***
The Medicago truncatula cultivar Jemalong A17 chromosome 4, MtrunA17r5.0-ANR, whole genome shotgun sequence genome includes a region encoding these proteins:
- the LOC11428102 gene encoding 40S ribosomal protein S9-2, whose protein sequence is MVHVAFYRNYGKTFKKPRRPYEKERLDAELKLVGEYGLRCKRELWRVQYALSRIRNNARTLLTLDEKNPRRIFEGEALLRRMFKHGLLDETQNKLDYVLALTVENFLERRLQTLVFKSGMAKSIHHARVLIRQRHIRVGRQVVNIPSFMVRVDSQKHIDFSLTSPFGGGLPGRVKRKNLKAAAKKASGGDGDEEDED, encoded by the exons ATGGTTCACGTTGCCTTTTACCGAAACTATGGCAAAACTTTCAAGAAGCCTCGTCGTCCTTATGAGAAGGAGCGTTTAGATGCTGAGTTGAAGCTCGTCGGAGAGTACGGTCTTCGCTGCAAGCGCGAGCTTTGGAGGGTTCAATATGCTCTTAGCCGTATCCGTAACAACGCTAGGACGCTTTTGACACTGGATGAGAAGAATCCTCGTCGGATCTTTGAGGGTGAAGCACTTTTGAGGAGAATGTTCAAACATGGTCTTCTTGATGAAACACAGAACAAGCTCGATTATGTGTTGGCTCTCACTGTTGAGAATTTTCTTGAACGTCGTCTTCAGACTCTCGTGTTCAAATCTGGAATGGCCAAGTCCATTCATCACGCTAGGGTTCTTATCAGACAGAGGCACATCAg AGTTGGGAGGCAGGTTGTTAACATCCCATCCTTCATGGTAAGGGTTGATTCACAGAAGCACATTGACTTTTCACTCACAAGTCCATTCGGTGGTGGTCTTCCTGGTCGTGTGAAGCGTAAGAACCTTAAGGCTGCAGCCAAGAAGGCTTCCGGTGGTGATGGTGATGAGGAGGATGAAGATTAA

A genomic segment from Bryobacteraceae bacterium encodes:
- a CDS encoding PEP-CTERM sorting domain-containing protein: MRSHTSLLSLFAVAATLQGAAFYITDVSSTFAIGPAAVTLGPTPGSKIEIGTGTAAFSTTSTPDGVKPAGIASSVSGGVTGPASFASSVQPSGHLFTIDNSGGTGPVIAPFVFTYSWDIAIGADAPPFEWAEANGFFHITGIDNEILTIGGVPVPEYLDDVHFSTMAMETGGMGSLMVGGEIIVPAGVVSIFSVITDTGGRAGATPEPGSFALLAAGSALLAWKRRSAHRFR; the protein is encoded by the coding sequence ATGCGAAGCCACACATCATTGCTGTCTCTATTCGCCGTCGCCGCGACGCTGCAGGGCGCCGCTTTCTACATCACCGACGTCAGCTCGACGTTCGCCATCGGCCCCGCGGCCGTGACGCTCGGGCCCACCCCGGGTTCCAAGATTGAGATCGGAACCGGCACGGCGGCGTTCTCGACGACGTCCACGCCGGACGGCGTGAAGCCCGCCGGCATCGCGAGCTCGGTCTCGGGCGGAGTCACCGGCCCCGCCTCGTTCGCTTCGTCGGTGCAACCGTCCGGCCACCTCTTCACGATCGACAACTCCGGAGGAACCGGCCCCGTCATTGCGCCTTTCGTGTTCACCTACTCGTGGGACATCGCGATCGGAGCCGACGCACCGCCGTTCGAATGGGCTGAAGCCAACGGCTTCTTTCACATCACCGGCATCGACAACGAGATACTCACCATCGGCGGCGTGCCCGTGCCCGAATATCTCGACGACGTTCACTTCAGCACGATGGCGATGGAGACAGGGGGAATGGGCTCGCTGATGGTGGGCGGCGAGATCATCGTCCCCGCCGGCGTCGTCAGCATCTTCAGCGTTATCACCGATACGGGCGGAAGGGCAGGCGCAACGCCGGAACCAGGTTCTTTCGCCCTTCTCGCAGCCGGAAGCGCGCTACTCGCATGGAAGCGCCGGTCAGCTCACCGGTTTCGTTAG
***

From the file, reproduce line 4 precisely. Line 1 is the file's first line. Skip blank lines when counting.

- a CDS encoding PEP-CTERM sorting domain-containing protein: MRSHTSLLSLFAVAATLQGAAFYITDVSSTFAIGPAAVTLGPTPGSKIEIGTGTAAFSTTSTPDGVKPAGIASSVSGGVTGPASFASSVQPSGHLFTIDNSGGTGPVIAPFVFTYSWDIAIGADAPPFEWAEANGFFHITGIDNEILTIGGVPVPEYLDDVHFSTMAMETGGMGSLMVGGEIIVPAGVVSIFSVITDTGGRAGATPEPGSFALLAAGSALLAWKRRSAHRFR; the protein is encoded by the coding sequence ATGCGAAGCCACACATCATTGCTGTCTCTATTCGCCGTCGCCGCGACGCTGCAGGGCGCCGCTTTCTACATCACCGACGTCAGCTCGACGTTCGCCATCGGCCCCGCGGCCGTGACGCTCGGGCCCACCCCGGGTTCCAAGATTGAGATCGGAACCGGCACGGCGGCGTTCTCGACGACGTCCACGCCGGACGGCGTGAAGCCCGCCGGCATCGCGAGCTCGGTCTCGGGCGGAGTCACCGGCCCCGCCTCGTTCGCTTCGTCGGTGCAACCGTCCGGCCACCTCTTCACGATCGACAACTCCGGAGGAACCGGCCCCGTCATTGCGCCTTTCGTGTTCACCTACTCGTGGGACATCGCGATCGGAGCCGACGCACCGCCGTTCGAATGGGCTGAAGCCAACGGCTTCTTTCACATCACCGGCATCGACAACGAGATACTCACCATCGGCGGCGTGCCCGTGCCCGAATATCTCGACGACGTTCACTTCAGCACGATGGCGATGGAGACAGGGGGAATGGGCTCGCTGATGGTGGGCGGCGAGATCATCGTCCCCGCCGGCGTCGTCAGCATCTTCAGCGTTATCACCGATACGGGCGGAAGGGCAGGCGCAACGCCGGAACCAGGTTCTTTCGCCCTTCTCGCAGCCGGAAGCGCGCTACTCGCATGGAAGCGCCGGTCAGCTCACCGGTTTCGTTAG